Fruit Fly Update 22 Feb 2018A suspension on produce imported from a Melbourne-based fruit and vegetable treatment facility will remain in place until Biosecurity Tasmania is satisfied that any identified concerns are addressed.Biosecurity Tasmania staff are working with their Victorian counterparts to investigate the process undertaken at the treatment facility.The facility is one of three major Melbourne-based facilities accredited for fruit fly treatment prior to export to Tasmanian markets.No concerns have been identified for produce coming through the other two facilities and this will continue to be available in supermarkets.Inspection is a routine part of Biosecurity Tasmania measures and surveillance of all fruit fly host produce has been increased during the current investigation.Imports from the supplier of the identified produce also have been suspended until fruit fly freedom can again be demonstrated or that produce has been appropriately treated for fruit fly.The Department of Primary Industries, Parks, Water and Environment is continuing discussions with its Federal counterparts as well as other States to identify any further actions that may be required.The Tasmanian community, including retailers, has been praised for its quick response to the suspension and recall of host produce.Reports of fruit fly can be made by contacting Biosecurity Tasmania on 6165 3774.
Further information about fruit fly can be found on the DPIPWE website dpipwe.tas.gov.au/fruitfly
(23/2/2018)Categories: Cropping; Horticulture; Invasive Species; Plant pests; Policy and Legislation;
Control, surveillance and eradication activities are continuing at and around three sites on Flinders Island and one site near Spreyton in north west Tasmania where fruit fly larvae were detected in apricots grown in backyard gardens last month.
At this stage no further larvae have been detected at sites outside the four already confirmed.
As part of surveillance operations, trap sites have been established around a 1.5km radius from the four sites where larvae were detected. These are in addition to already established surveillance traps used as part of Tasmania’s fruit fly free monitoring.
Since the original detection in January, monitoring of all the surveillance sites has identified a total of 18 adult fruit flies within the control areas that have been established around the sites on Flinders Island and near Spreyton.
This total consists of 1 male fruit fly previously detected near the Spreyton site, and yesterday two further male fruit flies were detected in surveillance traps inside the Control area.
On Flinders Island a total of 15 adult fruit flies have been detected since the original larvae detection on the island.
The detections of further adults does not change the response already in place within the control area at this stage.
An established surveillance, control and eradication program is in place within the control area that has been identified.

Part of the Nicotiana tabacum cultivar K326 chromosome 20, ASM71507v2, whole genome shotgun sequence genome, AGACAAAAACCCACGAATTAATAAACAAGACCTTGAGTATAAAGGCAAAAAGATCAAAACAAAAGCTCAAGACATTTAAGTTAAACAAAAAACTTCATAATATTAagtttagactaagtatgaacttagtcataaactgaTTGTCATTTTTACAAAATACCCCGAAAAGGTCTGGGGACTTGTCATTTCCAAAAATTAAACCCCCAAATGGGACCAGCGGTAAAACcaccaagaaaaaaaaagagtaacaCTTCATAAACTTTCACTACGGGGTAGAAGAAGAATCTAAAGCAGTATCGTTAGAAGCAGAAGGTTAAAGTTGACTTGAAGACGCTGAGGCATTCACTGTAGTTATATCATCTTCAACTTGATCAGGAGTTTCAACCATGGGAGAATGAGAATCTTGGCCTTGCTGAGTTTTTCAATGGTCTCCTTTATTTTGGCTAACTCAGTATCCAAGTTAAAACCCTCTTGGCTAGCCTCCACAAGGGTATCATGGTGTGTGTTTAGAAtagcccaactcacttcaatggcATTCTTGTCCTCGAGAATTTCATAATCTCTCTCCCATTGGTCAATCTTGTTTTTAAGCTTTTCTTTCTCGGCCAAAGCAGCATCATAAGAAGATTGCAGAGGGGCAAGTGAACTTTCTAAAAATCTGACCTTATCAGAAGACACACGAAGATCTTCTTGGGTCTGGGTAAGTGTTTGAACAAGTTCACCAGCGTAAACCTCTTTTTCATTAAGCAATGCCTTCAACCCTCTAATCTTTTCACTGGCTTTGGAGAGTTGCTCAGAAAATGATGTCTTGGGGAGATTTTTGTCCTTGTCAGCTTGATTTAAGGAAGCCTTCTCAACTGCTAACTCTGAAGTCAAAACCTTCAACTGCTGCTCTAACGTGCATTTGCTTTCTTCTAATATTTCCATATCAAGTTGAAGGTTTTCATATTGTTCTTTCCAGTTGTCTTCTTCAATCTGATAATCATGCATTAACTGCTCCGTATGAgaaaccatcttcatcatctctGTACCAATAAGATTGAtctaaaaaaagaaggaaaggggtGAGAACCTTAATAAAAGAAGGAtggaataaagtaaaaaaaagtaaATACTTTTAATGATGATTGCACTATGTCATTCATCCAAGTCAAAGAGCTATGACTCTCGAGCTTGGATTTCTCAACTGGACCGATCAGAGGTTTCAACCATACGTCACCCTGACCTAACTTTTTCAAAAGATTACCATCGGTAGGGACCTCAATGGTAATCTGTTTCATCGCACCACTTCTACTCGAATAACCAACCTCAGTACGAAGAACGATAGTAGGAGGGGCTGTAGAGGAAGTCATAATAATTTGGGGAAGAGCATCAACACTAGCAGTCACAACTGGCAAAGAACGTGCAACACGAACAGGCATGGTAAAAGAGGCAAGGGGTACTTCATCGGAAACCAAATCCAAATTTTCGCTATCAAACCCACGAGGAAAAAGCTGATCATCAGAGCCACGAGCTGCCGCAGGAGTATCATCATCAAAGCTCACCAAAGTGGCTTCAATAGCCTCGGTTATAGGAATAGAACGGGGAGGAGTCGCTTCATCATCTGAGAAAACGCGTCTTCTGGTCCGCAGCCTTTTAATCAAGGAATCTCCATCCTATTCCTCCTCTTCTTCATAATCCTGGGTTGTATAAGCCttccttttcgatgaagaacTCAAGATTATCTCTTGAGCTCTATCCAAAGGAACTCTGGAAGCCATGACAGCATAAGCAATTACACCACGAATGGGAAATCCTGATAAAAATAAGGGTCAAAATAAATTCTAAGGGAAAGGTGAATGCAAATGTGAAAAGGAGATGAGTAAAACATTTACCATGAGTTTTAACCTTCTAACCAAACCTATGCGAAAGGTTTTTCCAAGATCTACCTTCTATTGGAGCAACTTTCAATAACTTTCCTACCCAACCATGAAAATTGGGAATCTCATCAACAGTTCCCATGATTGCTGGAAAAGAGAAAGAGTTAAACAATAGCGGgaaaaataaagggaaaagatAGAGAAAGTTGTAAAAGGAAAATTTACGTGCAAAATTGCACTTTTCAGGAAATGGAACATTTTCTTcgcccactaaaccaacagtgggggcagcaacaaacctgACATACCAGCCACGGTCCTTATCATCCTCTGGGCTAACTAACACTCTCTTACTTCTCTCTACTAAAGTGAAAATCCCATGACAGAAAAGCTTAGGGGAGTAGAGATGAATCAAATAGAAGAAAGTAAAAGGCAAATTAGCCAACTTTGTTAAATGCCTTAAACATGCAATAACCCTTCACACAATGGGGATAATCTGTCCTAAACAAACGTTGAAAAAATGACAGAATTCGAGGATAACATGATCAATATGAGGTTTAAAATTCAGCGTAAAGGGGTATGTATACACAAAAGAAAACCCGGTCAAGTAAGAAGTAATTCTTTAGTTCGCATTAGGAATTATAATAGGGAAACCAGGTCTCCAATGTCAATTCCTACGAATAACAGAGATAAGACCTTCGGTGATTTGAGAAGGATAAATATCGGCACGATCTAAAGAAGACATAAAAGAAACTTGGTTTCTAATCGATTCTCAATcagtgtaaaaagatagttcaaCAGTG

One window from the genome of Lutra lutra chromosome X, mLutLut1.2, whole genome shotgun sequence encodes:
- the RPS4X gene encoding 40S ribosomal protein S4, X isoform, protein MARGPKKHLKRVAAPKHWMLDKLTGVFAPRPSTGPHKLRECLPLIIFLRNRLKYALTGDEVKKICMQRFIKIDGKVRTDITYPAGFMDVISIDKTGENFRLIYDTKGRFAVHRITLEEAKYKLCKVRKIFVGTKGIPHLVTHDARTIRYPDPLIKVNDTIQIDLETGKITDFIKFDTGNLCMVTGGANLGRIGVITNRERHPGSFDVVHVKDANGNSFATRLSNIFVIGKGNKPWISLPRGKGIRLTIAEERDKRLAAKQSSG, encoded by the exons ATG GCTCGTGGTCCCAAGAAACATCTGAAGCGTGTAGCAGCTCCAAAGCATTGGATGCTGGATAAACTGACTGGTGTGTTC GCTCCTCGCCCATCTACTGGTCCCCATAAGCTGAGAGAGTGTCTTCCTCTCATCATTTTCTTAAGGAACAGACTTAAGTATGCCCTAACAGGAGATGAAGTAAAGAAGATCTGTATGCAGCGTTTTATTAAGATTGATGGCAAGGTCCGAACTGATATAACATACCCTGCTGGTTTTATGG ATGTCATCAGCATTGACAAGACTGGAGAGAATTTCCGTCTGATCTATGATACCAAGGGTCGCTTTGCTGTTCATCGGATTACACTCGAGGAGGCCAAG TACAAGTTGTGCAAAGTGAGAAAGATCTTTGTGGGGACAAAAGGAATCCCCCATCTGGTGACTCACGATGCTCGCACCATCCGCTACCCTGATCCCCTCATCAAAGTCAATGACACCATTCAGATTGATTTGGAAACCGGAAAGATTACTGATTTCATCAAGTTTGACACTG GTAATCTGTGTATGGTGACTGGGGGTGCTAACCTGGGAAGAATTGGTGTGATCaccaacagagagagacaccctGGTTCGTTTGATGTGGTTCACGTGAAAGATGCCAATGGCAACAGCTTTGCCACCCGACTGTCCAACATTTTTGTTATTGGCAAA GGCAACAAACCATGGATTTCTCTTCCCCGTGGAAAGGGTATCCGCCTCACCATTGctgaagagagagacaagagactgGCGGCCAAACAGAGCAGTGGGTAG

These detections highlight the importance of the response and measures in place. It gives Biosecurity Tasmania the information to know that while we are detecting adults we must continue to target these areas. Biosecurity Tasmania will be intensifying trapping around this site as part of ensuring that we do identify and eradicate any active fruit fly within these areas.
If any changes are required to the response measures in place industry and the community will be kept informed.
Fruit fly traps maintained as part of an ongoing Statewide surveillance program have not detected any adult flies outside the current control areas.
The importance of the work underway has been greatly supported by an incredibly vigilant industry and general community and we are encouraging everyone to continue to remain vigilant and assist in the work underway. The fruit fly report number is 6165 3774
We are continuing to work closely with Fruit Growers Tasmania as part of keeping industry informed and identifying how we can continue to support them.Further information about fruit fly can be found at www.dpipwe.tas.gov.au/fruitfly
(7/2/2018)Categories: Cropping; Horticulture; Plant pests;
Fruit Fly Detection – Update – 2 February 2018 Changes to Control Area restrictions in Spreyton Biosecurity Tasmania has changed requirements for the movement of fruit fly host produce from within the Spreyton Control Area to the rest of Tasmania. Only host fruit and vegetables that have been treated to an appropriate standard are to be moved from within the Control Area to outside the Control Area in Tasmania. Other changes include:• Roadside checks for host produce at Control Area exit points• Improved disposal options for commercial growers• Provision of treatment options consistent with the treatment protocols for all fruit imported into Tasmania. Industry representatives have been briefed about the new requirements. New detection on Flinders IslandBiosecurity Tasmania’s surveillance operations on Flinders Island have detected suspected a single suspected adult female fruit fly trapped within 200 metres of the first detection site at Lady Barron. Control Areas are currently in place across the Furneaux Group of Islands, Including Flinders Island.
Further information about Fruit fly can be found on the DPIPWE website http://dpipwe.tas.gov.au/fruitfly
(2/2/2018)Categories: Cropping; Horticulture; Invasive Species; Plant pests; Policy and Legislation;